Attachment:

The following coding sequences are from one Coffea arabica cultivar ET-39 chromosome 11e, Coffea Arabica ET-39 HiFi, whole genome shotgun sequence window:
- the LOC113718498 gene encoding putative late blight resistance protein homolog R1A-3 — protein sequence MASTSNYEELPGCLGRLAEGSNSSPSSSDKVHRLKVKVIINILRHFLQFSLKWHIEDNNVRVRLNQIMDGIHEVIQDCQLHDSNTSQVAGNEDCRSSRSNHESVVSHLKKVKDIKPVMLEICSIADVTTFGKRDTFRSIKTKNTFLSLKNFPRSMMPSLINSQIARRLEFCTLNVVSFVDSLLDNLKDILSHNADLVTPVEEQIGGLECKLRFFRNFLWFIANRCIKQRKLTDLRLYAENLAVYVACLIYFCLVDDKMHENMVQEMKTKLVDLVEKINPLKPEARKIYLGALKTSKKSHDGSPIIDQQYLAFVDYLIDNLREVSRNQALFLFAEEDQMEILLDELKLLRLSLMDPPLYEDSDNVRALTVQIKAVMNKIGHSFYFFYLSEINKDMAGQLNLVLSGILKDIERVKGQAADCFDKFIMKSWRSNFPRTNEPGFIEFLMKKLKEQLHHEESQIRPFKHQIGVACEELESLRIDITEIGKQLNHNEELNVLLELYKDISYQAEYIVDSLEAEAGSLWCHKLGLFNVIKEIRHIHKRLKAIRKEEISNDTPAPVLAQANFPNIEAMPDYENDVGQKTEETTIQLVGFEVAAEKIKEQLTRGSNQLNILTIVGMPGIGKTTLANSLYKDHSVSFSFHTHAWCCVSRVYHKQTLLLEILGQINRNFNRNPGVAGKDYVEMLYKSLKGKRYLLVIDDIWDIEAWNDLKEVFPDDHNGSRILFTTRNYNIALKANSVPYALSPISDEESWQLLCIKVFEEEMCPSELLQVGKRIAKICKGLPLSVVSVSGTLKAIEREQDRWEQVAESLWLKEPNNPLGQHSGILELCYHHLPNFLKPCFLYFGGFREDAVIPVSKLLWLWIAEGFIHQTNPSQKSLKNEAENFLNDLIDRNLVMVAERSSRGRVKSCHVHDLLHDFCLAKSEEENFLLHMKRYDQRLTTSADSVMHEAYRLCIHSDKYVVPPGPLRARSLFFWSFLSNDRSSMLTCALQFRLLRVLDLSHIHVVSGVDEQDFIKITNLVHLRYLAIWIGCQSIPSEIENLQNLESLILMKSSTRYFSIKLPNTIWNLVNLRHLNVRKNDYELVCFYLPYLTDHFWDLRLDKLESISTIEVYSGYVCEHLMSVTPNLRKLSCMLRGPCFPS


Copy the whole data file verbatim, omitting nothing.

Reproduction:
The following coding sequences are from one Coffea arabica cultivar ET-39 chromosome 11e, Coffea Arabica ET-39 HiFi, whole genome shotgun sequence window:
- the LOC113718498 gene encoding putative late blight resistance protein homolog R1A-3 — protein sequence MASTSNYEELPGCLGRLAEGSNSSPSSSDKVHRLKVKVIINILRHFLQFSLKWHIEDNNVRVRLNQIMDGIHEVIQDCQLHDSNTSQVAGNEDCRSSRSNHESVVSHLKKVKDIKPVMLEICSIADVTTFGKRDTFRSIKTKNTFLSLKNFPRSMMPSLINSQIARRLEFCTLNVVSFVDSLLDNLKDILSHNADLVTPVEEQIGGLECKLRFFRNFLWFIANRCIKQRKLTDLRLYAENLAVYVACLIYFCLVDDKMHENMVQEMKTKLVDLVEKINPLKPEARKIYLGALKTSKKSHDGSPIIDQQYLAFVDYLIDNLREVSRNQALFLFAEEDQMEILLDELKLLRLSLMDPPLYEDSDNVRALTVQIKAVMNKIGHSFYFFYLSEINKDMAGQLNLVLSGILKDIERVKGQAADCFDKFIMKSWRSNFPRTNEPGFIEFLMKKLKEQLHHEESQIRPFKHQIGVACEELESLRIDITEIGKQLNHNEELNVLLELYKDISYQAEYIVDSLEAEAGSLWCHKLGLFNVIKEIRHIHKRLKAIRKEEISNDTPAPVLAQANFPNIEAMPDYENDVGQKTEETTIQLVGFEVAAEKIKEQLTRGSNQLNILTIVGMPGIGKTTLANSLYKDHSVSFSFHTHAWCCVSRVYHKQTLLLEILGQINRNFNRNPGVAGKDYVEMLYKSLKGKRYLLVIDDIWDIEAWNDLKEVFPDDHNGSRILFTTRNYNIALKANSVPYALSPISDEESWQLLCIKVFEEEMCPSELLQVGKRIAKICKGLPLSVVSVSGTLKAIEREQDRWEQVAESLWLKEPNNPLGQHSGILELCYHHLPNFLKPCFLYFGGFREDAVIPVSKLLWLWIAEGFIHQTNPSQKSLKNEAENFLNDLIDRNLVMVAERSSRGRVKSCHVHDLLHDFCLAKSEEENFLLHMKRYDQRLTTSADSVMHEAYRLCIHSDKYVVPPGPLRARSLFFWSFLSNDRSSMLTCALQFRLLRVLDLSHIHVVSGVDEQDFIKITNLVHLRYLAIWIGCQSIPSEIENLQNLESLILMKSSTRYFSIKLPNTIWNLVNLRHLNVRKNDYELVCFYLPYLTDHFWDLRLDKLESISTIEVYSGYVCEHLMSVTPNLRKLSCMLRGPCFPS